As a school community, Golden Hill Elementary is always working to improve the health and wellness of students and staff. That involves inviting students to try new foods through the monthly Harvest Day program.
On the second Tuesday of each month, right after they eat their lunch, students will stop at a table set outside the school cafeteria to try a new vegetable or fruit presented to them by Gina Knudsen, a registered dietitian from ShopRite.
Recognizing that our liking and disliking of specific foods and drinks can be decided before we ever taste them, Mrs. Knudsen’s engages the students’ every sense in their new food experience.
“What does it feel like?” Mrs. Knudsen will ask around the table. “What does it smell like? What does it sound like when you bite into it? Do you like it? What does the taste remind you of?”
Students keep track of their responses to different foods by applying stickers to a Food Passport put together by the fourth and fifth-grade students who make up the Junior Wellness Team.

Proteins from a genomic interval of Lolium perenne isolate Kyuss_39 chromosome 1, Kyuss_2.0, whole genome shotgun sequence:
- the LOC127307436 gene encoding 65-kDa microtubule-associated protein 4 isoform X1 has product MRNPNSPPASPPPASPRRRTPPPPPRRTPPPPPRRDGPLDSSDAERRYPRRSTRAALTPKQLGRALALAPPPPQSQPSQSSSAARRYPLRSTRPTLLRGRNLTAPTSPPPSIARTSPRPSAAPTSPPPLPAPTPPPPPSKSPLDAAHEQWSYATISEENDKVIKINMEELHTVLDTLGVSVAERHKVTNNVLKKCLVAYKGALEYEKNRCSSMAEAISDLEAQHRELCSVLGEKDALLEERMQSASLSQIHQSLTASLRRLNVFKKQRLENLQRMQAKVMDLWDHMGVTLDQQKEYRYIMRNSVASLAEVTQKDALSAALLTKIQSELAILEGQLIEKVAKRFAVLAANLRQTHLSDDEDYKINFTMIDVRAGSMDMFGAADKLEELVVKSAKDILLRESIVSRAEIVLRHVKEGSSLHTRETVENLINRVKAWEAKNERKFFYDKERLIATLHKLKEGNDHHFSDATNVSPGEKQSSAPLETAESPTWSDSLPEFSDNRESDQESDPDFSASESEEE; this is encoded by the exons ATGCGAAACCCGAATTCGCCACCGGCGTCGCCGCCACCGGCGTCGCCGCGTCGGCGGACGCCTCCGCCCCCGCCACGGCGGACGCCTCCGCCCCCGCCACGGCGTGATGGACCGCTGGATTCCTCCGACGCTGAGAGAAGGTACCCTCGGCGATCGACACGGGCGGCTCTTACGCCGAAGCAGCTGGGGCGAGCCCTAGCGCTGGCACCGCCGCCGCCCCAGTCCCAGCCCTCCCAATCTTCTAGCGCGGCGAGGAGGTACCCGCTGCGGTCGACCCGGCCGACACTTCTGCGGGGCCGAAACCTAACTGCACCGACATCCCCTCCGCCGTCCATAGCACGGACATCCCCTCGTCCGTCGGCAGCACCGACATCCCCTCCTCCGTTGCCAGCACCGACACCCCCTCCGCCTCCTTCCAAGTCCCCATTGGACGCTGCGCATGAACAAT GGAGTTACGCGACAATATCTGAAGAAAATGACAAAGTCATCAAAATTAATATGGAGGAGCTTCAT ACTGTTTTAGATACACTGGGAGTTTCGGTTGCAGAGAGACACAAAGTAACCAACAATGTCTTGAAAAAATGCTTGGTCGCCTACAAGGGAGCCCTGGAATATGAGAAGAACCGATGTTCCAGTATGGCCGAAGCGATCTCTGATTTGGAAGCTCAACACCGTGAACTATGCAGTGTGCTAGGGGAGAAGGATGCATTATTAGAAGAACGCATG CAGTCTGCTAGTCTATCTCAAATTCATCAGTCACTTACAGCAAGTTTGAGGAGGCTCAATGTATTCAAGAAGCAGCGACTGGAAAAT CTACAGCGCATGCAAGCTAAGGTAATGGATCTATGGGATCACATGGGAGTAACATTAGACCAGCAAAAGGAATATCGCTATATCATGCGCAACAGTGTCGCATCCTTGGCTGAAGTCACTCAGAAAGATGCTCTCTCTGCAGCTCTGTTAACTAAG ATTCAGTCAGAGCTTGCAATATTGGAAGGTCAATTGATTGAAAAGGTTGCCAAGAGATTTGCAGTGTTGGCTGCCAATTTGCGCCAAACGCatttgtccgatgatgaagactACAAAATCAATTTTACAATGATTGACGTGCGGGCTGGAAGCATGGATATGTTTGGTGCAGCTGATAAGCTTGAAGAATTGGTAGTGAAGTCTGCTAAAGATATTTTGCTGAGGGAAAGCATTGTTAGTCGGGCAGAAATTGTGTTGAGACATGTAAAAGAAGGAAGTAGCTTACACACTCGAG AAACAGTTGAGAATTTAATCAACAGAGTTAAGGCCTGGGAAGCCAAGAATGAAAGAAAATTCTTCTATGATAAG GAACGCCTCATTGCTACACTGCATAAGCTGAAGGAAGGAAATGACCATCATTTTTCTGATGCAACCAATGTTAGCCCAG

“We have been celebrating Harvest Day for close to 10 years now,” Mrs. Knudsen said. “The program has been really successful, and we know it has encouraged students to engage in cooking classes after school, and in food preparation at home.”
Harvest Day is but one of several initiatives developed over the years by the Building Leadership Team. It all began with a wellness survey in 2010 which revealed that students and staff alike were eager for more opportunities to improve their health and well-being.
“We looked at things like nutrition habits and physical activity and created a health and wellness index,” said School Nurse Marlene Lysack. “That made us eligible to apply for a grant that helped fund our multi-purpose trail, as well as the salad bar in the school’s kitchen.”
Golden Hill’s health and wellness programs have also benefited from partnerships with the Orange County Health Department and ShopRite.